The first castle of the Counts of Vermandois was built in the 10th Century on the site of an old Gaulish ford. Having been expanded in the 12th Century by Jacques d'Avesnes, it soon became a royal fortress, with this new status bringing with it a great deal of restoration work and the construction of a keep.
Various modifications were carried out on the castle during the 15th and 16th Centuries, the last of which (undertaken in 1540 by François de Lorraine, Duke of Guise) made it one of Europe's most modern citadels, with the first adaptation of the bastionary system in France.
In 1641, Vauban, who stayed in Guise several times at the orders of Louis XIV, declared the site of interest and ordered the modification of the fortifications, the clearing of the entrances and the back-filling of the interior.
For once, Vauban misjudged the strategic potential of the building which, in reality, no longer had any military role to play, and a few centuries later, the two battles of Guise (the first in August 1914 and the second in November 1917) left the castle in a pitiful state.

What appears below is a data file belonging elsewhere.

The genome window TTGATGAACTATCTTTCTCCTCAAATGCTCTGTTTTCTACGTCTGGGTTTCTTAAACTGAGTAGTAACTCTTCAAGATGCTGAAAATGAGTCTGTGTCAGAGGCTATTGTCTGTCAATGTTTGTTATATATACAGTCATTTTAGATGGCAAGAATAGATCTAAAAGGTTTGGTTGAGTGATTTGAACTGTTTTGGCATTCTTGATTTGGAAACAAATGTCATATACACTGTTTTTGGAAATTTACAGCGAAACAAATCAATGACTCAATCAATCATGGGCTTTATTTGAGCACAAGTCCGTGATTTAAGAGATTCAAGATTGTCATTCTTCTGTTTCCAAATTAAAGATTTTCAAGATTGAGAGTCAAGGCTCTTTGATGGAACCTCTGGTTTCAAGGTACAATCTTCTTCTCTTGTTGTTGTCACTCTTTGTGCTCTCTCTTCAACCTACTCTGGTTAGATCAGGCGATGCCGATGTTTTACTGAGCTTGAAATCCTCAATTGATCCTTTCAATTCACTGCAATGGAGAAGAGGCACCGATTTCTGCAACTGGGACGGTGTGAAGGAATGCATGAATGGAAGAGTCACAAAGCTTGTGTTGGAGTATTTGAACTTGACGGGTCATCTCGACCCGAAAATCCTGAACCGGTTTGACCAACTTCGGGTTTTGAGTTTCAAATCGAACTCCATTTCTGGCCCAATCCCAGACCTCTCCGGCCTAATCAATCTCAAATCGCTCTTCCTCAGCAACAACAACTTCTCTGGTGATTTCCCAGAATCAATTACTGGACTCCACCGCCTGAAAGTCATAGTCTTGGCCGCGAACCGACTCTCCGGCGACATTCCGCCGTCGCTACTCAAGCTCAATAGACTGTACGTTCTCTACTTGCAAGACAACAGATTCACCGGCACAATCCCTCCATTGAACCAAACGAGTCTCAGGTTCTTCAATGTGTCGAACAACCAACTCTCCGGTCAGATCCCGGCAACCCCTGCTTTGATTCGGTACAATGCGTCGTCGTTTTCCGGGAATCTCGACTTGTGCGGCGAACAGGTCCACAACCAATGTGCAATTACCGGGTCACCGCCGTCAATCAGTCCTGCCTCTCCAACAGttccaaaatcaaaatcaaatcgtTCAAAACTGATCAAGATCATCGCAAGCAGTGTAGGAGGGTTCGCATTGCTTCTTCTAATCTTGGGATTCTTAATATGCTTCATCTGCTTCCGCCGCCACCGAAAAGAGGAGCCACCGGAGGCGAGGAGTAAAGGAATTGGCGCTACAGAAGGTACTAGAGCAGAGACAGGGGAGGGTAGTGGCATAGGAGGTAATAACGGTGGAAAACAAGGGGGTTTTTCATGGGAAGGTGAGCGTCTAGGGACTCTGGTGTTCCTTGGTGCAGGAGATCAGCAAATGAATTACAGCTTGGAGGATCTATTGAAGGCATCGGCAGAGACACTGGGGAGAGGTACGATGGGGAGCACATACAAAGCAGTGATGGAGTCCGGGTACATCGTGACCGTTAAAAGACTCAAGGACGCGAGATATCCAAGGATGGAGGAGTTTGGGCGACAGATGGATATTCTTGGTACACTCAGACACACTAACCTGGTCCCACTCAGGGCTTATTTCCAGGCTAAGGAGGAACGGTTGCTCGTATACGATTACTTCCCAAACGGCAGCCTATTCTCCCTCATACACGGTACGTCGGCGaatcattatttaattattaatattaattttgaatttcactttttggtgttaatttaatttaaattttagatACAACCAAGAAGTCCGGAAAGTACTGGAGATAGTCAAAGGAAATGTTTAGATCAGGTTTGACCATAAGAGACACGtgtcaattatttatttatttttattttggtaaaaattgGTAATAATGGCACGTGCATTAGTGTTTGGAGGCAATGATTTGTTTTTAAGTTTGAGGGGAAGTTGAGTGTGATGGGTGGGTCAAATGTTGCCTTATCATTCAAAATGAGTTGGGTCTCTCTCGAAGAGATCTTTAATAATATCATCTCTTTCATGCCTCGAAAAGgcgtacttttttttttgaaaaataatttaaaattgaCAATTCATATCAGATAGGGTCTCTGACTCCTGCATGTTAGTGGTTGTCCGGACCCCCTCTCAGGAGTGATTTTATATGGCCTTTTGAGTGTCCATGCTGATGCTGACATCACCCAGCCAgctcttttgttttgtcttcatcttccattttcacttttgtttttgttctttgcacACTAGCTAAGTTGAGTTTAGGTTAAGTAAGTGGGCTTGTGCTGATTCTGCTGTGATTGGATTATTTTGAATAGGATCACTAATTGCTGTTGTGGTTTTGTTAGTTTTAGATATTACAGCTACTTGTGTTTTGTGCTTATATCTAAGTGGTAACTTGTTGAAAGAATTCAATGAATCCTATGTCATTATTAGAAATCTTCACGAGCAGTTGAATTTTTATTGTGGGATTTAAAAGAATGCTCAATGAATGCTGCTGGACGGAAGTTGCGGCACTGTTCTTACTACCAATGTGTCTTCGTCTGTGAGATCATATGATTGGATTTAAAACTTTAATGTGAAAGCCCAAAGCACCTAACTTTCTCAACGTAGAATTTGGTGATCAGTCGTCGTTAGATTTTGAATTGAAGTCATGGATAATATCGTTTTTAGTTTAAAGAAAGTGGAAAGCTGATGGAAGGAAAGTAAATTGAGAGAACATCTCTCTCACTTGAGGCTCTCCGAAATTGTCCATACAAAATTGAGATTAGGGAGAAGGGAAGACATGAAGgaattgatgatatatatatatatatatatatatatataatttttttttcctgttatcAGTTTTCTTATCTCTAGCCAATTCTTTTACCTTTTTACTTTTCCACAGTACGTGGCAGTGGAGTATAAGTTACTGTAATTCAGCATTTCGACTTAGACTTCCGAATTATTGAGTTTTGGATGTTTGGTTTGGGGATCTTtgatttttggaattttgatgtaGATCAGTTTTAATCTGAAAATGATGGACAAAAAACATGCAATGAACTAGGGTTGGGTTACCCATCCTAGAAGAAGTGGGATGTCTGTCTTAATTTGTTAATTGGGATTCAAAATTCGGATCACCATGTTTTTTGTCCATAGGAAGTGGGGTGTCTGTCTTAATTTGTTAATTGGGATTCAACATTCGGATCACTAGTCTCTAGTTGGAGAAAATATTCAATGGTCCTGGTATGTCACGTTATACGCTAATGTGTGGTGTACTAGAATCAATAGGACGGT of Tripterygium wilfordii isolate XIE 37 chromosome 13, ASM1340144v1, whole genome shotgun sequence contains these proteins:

The damage was so severe that it was now only a castle by name; all that remained to show that it had ever been there was the ruins of the keep and the surrounding brick wall.
This all changed, though, when Maurice Duton (founder of the Club du Vieux Manoir) decided to salvage the castle following World War II. The keep as we see it today dates back to the 12th Century and stands 105 ft high, 180 ft in circumference, with a thickness at the base of 19 ft. Restoration work unearthed three shells dating back to the Hundred Years' War which had been buried in the cellar in the late 15th Century.
This keep (which has become a museum with a special room where weapons, shields and coins are displayed) is also where you will find the guard room, which was accessed via a door protected by a murder hole.
In its present form as cultural attraction, complete with underground passages, keep and archaeological museum, Guise castle is open every day, throughout the year, from 9:00 am to 12:00 pm and from 2:00 pm to 5:00 pm (and until 6:00pm in the summer).
Closed during the Christmas holidays.
Château Fort de Guise (Fortified castle of Guise).
Club du Vieux Manoir - 02120 Guise.